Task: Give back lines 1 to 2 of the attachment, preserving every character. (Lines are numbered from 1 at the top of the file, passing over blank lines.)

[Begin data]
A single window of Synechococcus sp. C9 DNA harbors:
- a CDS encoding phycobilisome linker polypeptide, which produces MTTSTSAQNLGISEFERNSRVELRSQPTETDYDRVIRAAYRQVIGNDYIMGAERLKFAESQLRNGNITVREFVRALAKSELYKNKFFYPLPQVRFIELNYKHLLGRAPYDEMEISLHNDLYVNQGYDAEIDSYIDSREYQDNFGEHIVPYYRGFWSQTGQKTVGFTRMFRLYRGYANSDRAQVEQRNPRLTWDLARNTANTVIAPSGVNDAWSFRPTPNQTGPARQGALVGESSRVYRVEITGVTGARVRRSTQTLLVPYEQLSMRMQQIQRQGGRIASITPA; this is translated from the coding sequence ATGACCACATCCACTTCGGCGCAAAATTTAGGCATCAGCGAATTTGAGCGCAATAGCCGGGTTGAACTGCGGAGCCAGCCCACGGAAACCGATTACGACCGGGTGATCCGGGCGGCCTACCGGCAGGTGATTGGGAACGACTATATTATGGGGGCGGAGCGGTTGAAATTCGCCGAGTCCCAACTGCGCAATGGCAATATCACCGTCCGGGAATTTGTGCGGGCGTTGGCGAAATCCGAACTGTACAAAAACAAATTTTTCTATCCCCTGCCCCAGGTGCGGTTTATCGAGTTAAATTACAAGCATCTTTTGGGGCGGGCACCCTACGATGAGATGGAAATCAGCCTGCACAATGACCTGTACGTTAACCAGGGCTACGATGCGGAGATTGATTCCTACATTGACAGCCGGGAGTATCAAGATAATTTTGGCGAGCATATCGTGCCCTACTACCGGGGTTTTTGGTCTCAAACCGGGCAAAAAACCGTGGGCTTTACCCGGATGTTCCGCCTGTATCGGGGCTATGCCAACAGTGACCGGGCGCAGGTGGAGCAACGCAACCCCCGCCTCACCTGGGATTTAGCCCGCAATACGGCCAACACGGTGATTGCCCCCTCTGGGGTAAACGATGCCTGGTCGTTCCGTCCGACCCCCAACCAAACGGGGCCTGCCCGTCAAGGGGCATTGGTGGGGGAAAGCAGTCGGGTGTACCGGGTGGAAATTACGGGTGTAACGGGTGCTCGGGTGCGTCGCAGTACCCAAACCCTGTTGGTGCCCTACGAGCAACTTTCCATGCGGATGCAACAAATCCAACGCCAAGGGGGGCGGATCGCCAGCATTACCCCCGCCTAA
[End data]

A single window of Synechococcus sp. C9 DNA harbors:
- a CDS encoding phycobilisome linker polypeptide, which produces MTTSTSAQNLGISEFERNSRVELRSQPTETDYDRVIRAAYRQVIGNDYIMGAERLKFAESQLRNGNITVREFVRALAKSELYKNKFFYPLPQVRFIELNYKHLLGRAPYDEMEISLHNDLYVNQGYDAEIDSYIDSREYQDNFGEHIVPYYRGFWSQTGQKTVGFTRMFRLYRGYANSDRAQVEQRNPRLTWDLARNTANTVIAPSGVNDAWSFRPTPNQTGPARQGALVGESSRVYRVEITGVTGARVRRSTQTLLVPYEQLSMRMQQIQRQGGRIASITPA; this is translated from the coding sequence ATGACCACATCCACTTCGGCGCAAAATTTAGGCATCAGCGAATTTGAGCGCAATAGCCGGGTTGAACTGCGGAGCCAGCCCACGGAAACCGATTACGACCGGGTGATCCGGGCGGCCTACCGGCAGGTGATTGGGAACGACTATATTATGGGGGCGGAGCGGTTGAAATTCGCCGAGTCCCAACTGCGCAATGGCAATATCACCGTCCGGGAATTTGTGCGGGCGTTGGCGAAATCCGAACTGTACAAAAACAAATTTTTCTATCCCCTGCCCCAGGTGCGGTTTATCGAGTTAAATTACAAGCATCTTTTGGGGCGGGCACCCTACGATGAGATGGAAATCAGCCTGCACAATGACCTGTACGTTAACCAGGGCTACGATGCGGAGATTGATTCCTACATTGACAGCCGGGAGTATCAAGATAATTTTGGCGAGCATATCGTGCCCTACTACCGGGGTTTTTGGTCTCAAACCGGGCAAAAAACCGTGGGCTTTACCCGGATGTTCCGCCTGTATCGGGGCTATGCCAACAGTGACCGGGCGCAGGTGGAGCAACGCAACCCCCGCCTCACCTGGGATTTAGCCCGCAATACGGCCAACACGGTGATTGCCCCCTCTGGGGTAAACGATGCCTGGTCGTTCCGTCCGACCCCCAACCAAACGGGGCCTGCCCGTCAAGGGGCATTGGTGGGGGAAAGCAGTCGGGTGTACCGGGTGGAAATTACGGGTGTAACGGGTGCTCGGGTGCGTCGCAGTACCCAAACCCTGTTGGTGCCCTACGAGCAACTTTCCATGCGGATGCAACAAATCCAACGCCAAGGGGGGCGGATCGCCAGCATTACCCCCGCCTAA